INEOS Intrepid Leaves USA Carrying First Shale Gas Shipment to Europe

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The INEOS Intrepid, the world’s largest LNG multi gas carrier, today left the Marcus Hook terminal near Philadelphia bound for Rafnes in Norway carrying 27,500m3 of US shale gas ethane.

This is the first time that US shale gas has ever been shipped to Europe and represents the culmination of a long-term investment by INEOS.

The shale gas is cooled to -90ºC (-130ºF) for the journey of 3,800 miles, which is expected to take nine to ten days. US shale gas will complement the reducing gas feed from the North Sea.

Jim Ratcliffe, chairman and founder of INEOS, says, “This is an important day for INEOS and Europe. We know that shale gas economics revitalised US manufacturing and for the first time Europe can access this important energy and raw material source too.”

This is the first time that US shale gas has ever been imported into Europe and finally gives the continent the chance to benefit from US shale gas economics which did so much to revitalise manufacturing in the USA.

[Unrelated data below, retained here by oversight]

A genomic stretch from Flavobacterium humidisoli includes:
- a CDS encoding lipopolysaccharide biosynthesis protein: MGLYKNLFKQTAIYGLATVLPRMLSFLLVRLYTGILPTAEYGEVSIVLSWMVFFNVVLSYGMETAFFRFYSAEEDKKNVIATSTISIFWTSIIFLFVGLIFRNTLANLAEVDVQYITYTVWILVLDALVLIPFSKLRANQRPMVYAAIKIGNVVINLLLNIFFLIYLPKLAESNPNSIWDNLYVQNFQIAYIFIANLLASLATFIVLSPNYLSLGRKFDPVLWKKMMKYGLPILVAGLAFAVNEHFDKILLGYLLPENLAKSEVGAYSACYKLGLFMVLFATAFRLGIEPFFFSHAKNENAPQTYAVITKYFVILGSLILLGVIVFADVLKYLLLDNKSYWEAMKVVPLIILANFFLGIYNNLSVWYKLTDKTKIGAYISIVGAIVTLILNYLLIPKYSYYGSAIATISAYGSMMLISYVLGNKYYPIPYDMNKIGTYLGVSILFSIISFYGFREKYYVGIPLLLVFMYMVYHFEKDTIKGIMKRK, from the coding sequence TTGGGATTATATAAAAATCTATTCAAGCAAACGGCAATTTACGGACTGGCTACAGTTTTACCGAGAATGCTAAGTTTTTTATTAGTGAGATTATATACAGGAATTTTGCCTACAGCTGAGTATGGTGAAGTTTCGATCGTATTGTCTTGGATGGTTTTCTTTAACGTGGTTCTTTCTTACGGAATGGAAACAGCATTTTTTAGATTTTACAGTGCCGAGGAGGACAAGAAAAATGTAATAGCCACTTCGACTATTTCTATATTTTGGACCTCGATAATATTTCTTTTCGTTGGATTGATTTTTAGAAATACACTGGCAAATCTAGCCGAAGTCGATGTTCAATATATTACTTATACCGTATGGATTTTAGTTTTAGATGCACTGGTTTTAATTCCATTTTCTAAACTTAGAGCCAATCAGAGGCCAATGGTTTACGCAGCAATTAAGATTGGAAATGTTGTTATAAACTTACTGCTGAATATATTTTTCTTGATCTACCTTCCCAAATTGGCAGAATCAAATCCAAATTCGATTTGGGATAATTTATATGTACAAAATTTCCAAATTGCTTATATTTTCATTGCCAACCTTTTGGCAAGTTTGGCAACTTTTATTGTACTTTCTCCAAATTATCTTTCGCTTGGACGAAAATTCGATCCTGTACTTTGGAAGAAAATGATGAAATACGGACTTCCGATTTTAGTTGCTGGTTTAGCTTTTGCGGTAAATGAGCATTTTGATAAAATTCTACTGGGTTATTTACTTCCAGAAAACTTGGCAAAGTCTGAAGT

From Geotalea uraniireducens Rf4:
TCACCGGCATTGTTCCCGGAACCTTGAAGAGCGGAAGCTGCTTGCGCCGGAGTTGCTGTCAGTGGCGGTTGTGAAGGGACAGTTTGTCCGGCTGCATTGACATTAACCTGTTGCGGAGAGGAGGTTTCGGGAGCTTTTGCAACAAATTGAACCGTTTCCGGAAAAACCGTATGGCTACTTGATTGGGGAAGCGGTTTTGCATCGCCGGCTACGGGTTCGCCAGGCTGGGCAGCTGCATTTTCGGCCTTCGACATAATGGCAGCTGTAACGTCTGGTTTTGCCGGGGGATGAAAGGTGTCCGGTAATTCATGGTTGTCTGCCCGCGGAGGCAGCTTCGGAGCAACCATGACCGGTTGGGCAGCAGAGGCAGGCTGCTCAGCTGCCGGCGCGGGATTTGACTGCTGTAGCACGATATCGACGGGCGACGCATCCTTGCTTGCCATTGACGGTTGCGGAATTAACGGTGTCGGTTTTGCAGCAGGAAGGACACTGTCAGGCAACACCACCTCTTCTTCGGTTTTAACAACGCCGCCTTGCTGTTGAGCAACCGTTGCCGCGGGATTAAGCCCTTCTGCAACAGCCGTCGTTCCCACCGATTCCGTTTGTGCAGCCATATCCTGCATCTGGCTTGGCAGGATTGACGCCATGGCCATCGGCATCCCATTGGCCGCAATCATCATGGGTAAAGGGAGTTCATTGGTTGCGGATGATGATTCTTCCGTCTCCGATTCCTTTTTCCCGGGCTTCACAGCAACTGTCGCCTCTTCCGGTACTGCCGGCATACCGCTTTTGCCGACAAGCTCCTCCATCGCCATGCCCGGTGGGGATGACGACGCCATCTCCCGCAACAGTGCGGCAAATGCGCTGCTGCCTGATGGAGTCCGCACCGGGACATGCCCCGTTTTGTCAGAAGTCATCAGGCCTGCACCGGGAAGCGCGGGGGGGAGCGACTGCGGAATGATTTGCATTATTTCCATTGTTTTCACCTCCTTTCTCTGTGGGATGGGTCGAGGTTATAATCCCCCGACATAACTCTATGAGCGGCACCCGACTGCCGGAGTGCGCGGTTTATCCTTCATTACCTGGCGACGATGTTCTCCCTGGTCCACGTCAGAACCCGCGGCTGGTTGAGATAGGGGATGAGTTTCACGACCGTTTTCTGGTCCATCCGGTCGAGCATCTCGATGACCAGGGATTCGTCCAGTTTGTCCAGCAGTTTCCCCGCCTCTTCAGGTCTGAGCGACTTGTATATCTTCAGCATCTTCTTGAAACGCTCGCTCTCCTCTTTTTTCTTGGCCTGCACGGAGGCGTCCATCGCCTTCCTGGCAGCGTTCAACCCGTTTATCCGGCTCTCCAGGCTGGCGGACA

The INEOS Intrepid is one of four specially designed Dragon class ships that will form part of a fleet of eight of the world’s largest ethane capable carriers. The INEOS Intrepid has “SHALE GAS FOR PROGRESS” emblazoned along its 180 metre length.

Jim Ratcliffe, the chairman and founder of INEOS says, “Shale gas economics has revitalised US manufacturing. When US shale gas arrives in Europe, it has the potential to do the same for European manufacturing.”

The project has included the long-term chartering of eight Dragon class ships and will create a virtual pipeline across the Atlantic; connection to the new 300 mile Mariner East pipeline from the Marcellus shale in Western Pennsylvania to the Marcus Hook deep water terminal near Philadelphia, with new export facilities and storage tanks.

To receive the gas, INEOS has built the largest two ethane gas storage tanks in Europe at Rafnes in Norway and Grangemouth in Scotland. INEOS will use the ethane from US shale gas in its two gas crackers at Rafnes and Grangemouth, both as a fuel and as a feedstock. It is expected that shipments to Grangemouth will start later this year.